Do you know where Kamil Stoch earns most of his points in season 2013/2014?
Some time ago I came across a pheatmaps package (see here) for R software which generates much nicer heat maps than the standard heatmap() function. This is why the package is named p(retty)heatmaps.
Let us compare these maps through an example. Pheatmap package is usually used in genomics but we will use it below to present results of the ski jumping competitions during the season 2013/2014. For each ski jumper who gained at least 500 points in the general classification we will count number of point he won on each ski jump. Then we will visualize that matrix (ski jumper vs. ski jump) using a heat map.
A heat map is a visualization of a numerical matrix in which color represents the numerical value of a given cell and dendrograms mark the similarity of rows and columns.
We will import data concerning ski jumping from SmarterPoland package for R. (Note, that this dataset was used in the competition for the best visualization during the PAZUR conference 2014. See the winning submissions here).
Firstly, we need some dplyr magic to count the number of points which were won by the individual jumpers on given ski jumps and added to the general classification.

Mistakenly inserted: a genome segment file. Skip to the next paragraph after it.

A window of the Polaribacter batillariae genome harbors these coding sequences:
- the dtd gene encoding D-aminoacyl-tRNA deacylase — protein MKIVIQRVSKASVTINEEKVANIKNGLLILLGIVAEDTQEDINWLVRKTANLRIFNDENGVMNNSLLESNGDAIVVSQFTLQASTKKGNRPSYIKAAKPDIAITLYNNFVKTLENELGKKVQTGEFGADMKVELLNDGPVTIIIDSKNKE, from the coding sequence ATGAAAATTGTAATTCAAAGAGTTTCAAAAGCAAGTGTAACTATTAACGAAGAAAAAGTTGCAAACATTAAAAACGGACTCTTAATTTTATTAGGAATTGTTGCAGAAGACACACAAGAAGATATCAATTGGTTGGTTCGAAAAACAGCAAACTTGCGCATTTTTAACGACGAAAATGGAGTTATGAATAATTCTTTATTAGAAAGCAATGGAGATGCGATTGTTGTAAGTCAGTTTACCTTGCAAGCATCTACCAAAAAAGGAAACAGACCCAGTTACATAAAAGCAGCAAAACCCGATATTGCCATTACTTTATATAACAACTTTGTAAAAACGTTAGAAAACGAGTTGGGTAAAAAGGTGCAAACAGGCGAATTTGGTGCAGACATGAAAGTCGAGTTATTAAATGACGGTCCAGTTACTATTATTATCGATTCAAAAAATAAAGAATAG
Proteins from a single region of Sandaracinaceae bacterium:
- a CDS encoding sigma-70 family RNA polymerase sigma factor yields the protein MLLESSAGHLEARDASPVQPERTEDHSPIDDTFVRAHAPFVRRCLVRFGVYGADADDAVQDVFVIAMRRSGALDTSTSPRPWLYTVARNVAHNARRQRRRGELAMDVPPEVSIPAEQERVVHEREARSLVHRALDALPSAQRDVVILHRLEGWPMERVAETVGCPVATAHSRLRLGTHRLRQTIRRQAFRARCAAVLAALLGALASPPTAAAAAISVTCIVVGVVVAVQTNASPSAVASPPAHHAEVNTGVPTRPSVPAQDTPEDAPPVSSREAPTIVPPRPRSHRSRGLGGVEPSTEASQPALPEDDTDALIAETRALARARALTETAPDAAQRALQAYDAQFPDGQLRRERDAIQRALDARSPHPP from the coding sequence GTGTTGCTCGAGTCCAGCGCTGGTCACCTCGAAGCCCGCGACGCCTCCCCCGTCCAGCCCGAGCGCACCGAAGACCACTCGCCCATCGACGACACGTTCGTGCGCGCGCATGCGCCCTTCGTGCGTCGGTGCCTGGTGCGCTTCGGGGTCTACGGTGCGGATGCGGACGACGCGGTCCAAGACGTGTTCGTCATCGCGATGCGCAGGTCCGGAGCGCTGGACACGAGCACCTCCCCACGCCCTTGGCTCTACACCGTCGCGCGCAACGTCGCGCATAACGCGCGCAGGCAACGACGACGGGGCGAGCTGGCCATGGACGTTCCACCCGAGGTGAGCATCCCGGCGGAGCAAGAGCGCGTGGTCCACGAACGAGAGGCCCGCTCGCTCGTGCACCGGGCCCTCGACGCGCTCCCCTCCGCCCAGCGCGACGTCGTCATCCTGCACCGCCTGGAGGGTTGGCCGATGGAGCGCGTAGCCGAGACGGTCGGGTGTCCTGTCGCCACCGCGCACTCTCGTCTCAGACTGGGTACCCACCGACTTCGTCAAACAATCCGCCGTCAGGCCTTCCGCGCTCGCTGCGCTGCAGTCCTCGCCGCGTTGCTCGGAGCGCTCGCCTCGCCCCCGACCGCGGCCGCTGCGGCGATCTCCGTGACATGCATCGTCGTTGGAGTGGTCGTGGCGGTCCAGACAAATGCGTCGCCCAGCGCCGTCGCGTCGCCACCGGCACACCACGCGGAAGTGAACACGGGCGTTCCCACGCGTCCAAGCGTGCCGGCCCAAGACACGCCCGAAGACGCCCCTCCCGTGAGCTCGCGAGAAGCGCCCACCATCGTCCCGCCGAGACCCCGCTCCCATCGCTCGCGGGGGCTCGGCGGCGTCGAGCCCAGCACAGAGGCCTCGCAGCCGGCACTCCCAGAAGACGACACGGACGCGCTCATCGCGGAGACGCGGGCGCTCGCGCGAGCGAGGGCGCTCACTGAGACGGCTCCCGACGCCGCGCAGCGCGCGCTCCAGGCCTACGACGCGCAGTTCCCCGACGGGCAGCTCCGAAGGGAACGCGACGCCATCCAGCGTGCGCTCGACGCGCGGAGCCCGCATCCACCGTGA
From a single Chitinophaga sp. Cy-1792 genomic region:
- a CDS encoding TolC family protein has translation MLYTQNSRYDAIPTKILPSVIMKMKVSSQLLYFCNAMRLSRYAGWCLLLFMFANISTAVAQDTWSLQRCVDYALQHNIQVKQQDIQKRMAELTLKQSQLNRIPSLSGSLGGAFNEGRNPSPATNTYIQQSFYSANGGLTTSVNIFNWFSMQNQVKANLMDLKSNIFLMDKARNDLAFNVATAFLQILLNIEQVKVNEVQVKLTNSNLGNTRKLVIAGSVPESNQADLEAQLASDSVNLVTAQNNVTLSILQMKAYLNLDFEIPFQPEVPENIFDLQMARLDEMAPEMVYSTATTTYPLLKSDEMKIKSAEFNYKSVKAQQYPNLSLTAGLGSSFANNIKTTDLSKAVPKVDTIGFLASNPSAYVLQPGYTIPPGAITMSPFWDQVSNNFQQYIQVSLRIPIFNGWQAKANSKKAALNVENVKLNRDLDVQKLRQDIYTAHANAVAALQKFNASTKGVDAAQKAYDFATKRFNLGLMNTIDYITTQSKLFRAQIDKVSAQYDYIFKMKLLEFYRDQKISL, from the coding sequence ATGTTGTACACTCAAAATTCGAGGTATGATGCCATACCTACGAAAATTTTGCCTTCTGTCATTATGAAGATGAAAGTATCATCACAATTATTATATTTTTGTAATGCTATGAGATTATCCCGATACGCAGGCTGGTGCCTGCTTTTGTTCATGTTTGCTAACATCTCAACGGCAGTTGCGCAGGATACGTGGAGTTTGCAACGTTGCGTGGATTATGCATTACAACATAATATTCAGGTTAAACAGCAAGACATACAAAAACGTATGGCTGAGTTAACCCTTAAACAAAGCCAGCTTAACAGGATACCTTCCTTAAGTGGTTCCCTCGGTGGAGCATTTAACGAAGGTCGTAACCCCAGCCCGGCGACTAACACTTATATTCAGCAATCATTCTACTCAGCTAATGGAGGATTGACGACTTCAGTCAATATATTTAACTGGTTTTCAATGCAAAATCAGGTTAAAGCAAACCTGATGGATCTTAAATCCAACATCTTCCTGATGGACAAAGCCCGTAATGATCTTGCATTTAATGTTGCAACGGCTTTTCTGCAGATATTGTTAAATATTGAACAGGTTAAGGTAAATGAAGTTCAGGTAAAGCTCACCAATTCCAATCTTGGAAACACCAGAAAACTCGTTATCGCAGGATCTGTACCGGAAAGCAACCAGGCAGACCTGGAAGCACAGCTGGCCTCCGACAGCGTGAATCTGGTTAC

library(pheatmap) library(tidyr) library(RColorBrewer) library(SmarterPoland) country_jumper_points % mutate(jumper = paste(jumperSurname, jumperName)) %>% group_by(jumper, compName) %>% summarise(max.points = sum(classPoints, na.rm=TRUE)) %>% group_by(jumper) %>% filter(sum(max.points, na.rm=TRUE) > 400) %>% spread(compName, max.points) %>% as.data.frame() rownames(country_jumper_points) <- country_jumper_points[,1] country_jumper_points <- country_jumper_points[,-1] # how this table looks like country_jumper_points[1:5,1:5] # Bischofshofen Engelberg Falun Garmisch-Partenkirchen Innsbruck # AMMANN SIMON 50 38 32 60 80 # BARDAL ANDERS 40 105 40 20 18 # DAMJAN JERNEJ 0 NA 24 9 NA # DIETHART THOMAS 100 90 14 100 45 # FREUND SEVERIN 26 11 100 0 16
Then we will look at the ugly standard heat maps and much prettier heat maps from pheatmap package.
Default legend, more legible grating, adequately matched colors and more suitable margins. These are some nice advantages of the pheatmaps package.
heatmap(as.matrix(country_jumper_points)) pheatmap(country_jumper_points, main="Where they've got points") pheatmap(country_jumper_points, border="white", color = brewer.pal(9,"Blues"), main="Where they've got points")